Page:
Satire publication remembered 50 years later

The first cover of The Skewer. Photo courtesy Kentucky Museum Archives.

Sydney Rae Davis

In the fall of 1965, four students were suspended from WKU for criticizing their school in an underground newspaper called The Skewer.

The student-run publication featured articles, poems, short dramas and cartoons that pointed out what the student writers saw as the wrongdoings of the administration.

The publishers referred to WKU as Skew U several times in the publication, suggesting the viewpoints of many students, faculty members and administration were skewed or twisted.

The students started the publication out of frustration, University Archivist Suellyn Lathrop said.

“Basically they weren’t getting to do the articles they wanted at the Herald and felt like there was more they could be doing, so they went off on their own,” Lathrop said.

The students were placed on indefinite suspension on Dec. 2, 1965. The Board of Regents met on Dec. 18, 1965, for a total of 10 hours in regards to the suspension of Frank Bonasso, Sam Lawson, Robert Johns and George Chakos.

The board met again on Jan. 8, 1966, to hear the appeals of Bonasso, Lawson and Johns. The previous suspension was sustained.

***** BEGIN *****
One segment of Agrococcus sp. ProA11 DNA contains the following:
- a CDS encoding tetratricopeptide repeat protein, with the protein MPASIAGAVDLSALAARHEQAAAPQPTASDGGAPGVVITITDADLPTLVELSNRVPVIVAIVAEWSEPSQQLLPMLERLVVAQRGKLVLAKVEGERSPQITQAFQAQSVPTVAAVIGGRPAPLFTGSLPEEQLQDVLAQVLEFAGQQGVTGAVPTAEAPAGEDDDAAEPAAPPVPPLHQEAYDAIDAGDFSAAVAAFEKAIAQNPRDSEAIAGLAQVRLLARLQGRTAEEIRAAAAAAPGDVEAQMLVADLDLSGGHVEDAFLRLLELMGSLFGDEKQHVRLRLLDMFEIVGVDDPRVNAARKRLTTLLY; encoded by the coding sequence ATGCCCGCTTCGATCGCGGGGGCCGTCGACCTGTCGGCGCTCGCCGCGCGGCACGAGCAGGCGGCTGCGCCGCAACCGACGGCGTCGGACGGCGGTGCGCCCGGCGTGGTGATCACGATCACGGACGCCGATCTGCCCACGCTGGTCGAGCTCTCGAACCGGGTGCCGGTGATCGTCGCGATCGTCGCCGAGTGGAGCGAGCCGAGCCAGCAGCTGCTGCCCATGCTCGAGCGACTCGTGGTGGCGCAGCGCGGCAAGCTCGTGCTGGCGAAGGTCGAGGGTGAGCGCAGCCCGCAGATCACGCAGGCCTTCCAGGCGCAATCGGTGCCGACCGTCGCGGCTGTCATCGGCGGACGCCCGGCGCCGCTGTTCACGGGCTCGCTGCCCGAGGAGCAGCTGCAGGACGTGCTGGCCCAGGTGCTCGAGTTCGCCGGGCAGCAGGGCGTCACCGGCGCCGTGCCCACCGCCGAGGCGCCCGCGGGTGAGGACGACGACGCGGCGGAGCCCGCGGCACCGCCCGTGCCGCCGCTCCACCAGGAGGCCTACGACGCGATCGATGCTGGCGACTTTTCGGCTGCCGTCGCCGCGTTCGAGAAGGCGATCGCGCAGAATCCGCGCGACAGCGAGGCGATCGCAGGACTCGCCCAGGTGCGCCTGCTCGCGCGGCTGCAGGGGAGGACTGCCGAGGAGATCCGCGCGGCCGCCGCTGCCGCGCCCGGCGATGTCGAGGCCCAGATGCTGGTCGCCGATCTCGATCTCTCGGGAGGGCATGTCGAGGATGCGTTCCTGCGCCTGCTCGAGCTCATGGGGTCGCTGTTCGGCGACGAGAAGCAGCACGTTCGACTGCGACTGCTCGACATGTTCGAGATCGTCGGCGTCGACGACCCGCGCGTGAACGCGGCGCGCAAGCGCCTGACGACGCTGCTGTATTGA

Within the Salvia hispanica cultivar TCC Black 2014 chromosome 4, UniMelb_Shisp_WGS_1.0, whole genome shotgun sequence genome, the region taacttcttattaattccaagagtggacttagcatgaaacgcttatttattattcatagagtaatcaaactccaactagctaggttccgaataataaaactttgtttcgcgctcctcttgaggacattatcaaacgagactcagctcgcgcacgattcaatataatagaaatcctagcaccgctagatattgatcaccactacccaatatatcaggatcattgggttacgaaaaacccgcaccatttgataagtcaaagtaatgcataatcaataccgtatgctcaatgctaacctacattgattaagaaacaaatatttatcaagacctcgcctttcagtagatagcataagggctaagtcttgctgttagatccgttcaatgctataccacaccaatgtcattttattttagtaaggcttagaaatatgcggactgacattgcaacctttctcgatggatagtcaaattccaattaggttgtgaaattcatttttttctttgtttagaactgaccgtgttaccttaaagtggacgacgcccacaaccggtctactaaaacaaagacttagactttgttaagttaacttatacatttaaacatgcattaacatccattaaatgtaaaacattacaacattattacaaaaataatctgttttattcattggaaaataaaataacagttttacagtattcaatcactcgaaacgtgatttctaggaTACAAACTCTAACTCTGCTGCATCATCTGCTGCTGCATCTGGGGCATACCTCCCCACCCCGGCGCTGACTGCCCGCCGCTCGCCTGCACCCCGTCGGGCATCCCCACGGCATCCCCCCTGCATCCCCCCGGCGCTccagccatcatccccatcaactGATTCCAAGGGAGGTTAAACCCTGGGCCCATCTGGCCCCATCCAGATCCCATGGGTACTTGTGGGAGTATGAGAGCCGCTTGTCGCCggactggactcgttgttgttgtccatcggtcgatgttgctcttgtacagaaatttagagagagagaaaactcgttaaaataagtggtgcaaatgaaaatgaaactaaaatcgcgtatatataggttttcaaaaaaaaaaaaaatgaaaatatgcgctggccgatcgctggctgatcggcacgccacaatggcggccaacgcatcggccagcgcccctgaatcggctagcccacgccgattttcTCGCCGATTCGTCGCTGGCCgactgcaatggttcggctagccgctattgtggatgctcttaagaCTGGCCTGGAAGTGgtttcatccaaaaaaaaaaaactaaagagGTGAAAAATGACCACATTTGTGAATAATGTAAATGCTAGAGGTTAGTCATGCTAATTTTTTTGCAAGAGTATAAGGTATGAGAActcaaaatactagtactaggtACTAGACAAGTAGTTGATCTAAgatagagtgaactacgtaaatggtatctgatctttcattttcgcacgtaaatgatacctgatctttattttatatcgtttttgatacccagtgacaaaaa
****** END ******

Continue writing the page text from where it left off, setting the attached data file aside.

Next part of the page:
While there are only two issues of The Skewer in University Archives, Lathrop said there could have been more. Each of the issues cost students 25 cents to purchase.

When pointing out wrongdoings by members of WKU administration, the writers used biting nicknames for them such as “Dean Horrible” and “Dean Cowardly.” With these names, they would provide copious clues so it was abundantly clear who they were talking about.

Although The Skewer had particularly dramatic repercussions, it was not the last underground publication on the Hill.

The Big Red Tool is a current satiric publication thought to be run by a WKU faculty member. The publication can be found online at and is said to appear in print in buildings all over campus.

University Archives assistant April McCauley said she thinks there is room for more than one publication at WKU.

“How can you have everything in one publication?” she asked.